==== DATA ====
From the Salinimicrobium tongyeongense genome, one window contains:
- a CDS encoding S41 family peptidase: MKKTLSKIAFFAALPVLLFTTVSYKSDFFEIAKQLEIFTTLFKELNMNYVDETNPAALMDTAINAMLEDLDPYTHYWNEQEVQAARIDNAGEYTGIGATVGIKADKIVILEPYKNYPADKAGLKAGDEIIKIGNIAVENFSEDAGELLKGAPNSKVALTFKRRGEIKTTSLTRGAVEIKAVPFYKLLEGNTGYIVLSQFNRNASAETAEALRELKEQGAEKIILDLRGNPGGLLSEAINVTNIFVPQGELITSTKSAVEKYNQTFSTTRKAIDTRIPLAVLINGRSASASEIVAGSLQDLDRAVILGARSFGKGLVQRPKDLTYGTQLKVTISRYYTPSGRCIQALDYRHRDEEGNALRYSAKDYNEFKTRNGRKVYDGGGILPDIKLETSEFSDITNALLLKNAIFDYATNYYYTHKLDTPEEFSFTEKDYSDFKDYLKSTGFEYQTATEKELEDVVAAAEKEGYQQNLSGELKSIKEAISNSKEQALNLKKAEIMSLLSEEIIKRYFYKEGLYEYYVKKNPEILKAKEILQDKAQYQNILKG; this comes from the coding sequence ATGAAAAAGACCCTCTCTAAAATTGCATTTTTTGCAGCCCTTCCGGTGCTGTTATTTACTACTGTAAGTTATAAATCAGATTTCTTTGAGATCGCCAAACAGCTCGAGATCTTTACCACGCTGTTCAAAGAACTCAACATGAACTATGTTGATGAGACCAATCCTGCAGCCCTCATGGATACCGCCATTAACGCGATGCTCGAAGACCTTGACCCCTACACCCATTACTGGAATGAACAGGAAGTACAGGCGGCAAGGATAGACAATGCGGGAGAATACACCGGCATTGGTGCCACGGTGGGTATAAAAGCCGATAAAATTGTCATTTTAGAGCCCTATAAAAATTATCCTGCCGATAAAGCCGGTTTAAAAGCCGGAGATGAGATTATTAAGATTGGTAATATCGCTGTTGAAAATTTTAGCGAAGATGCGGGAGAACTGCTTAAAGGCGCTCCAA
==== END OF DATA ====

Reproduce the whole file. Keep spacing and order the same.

From the Salinimicrobium tongyeongense genome, one window contains:
- a CDS encoding S41 family peptidase: MKKTLSKIAFFAALPVLLFTTVSYKSDFFEIAKQLEIFTTLFKELNMNYVDETNPAALMDTAINAMLEDLDPYTHYWNEQEVQAARIDNAGEYTGIGATVGIKADKIVILEPYKNYPADKAGLKAGDEIIKIGNIAVENFSEDAGELLKGAPNSKVALTFKRRGEIKTTSLTRGAVEIKAVPFYKLLEGNTGYIVLSQFNRNASAETAEALRELKEQGAEKIILDLRGNPGGLLSEAINVTNIFVPQGELITSTKSAVEKYNQTFSTTRKAIDTRIPLAVLINGRSASASEIVAGSLQDLDRAVILGARSFGKGLVQRPKDLTYGTQLKVTISRYYTPSGRCIQALDYRHRDEEGNALRYSAKDYNEFKTRNGRKVYDGGGILPDIKLETSEFSDITNALLLKNAIFDYATNYYYTHKLDTPEEFSFTEKDYSDFKDYLKSTGFEYQTATEKELEDVVAAAEKEGYQQNLSGELKSIKEAISNSKEQALNLKKAEIMSLLSEEIIKRYFYKEGLYEYYVKKNPEILKAKEILQDKAQYQNILKG; this comes from the coding sequence ATGAAAAAGACCCTCTCTAAAATTGCATTTTTTGCAGCCCTTCCGGTGCTGTTATTTACTACTGTAAGTTATAAATCAGATTTCTTTGAGATCGCCAAACAGCTCGAGATCTTTACCACGCTGTTCAAAGAACTCAACATGAACTATGTTGATGAGACCAATCCTGCAGCCCTCATGGATACCGCCATTAACGCGATGCTCGAAGACCTTGACCCCTACACCCATTACTGGAATGAACAGGAAGTACAGGCGGCAAGGATAGACAATGCGGGAGAATACACCGGCATTGGTGCCACGGTGGGTATAAAAGCCGATAAAATTGTCATTTTAGAGCCCTATAAAAATTATCCTGCCGATAAAGCCGGTTTAAAAGCCGGAGATGAGATTATTAAGATTGGTAATATCGCTGTTGAAAATTTTAGCGAAGATGCGGGAGAACTGCTTAAAGGCGCTCCAA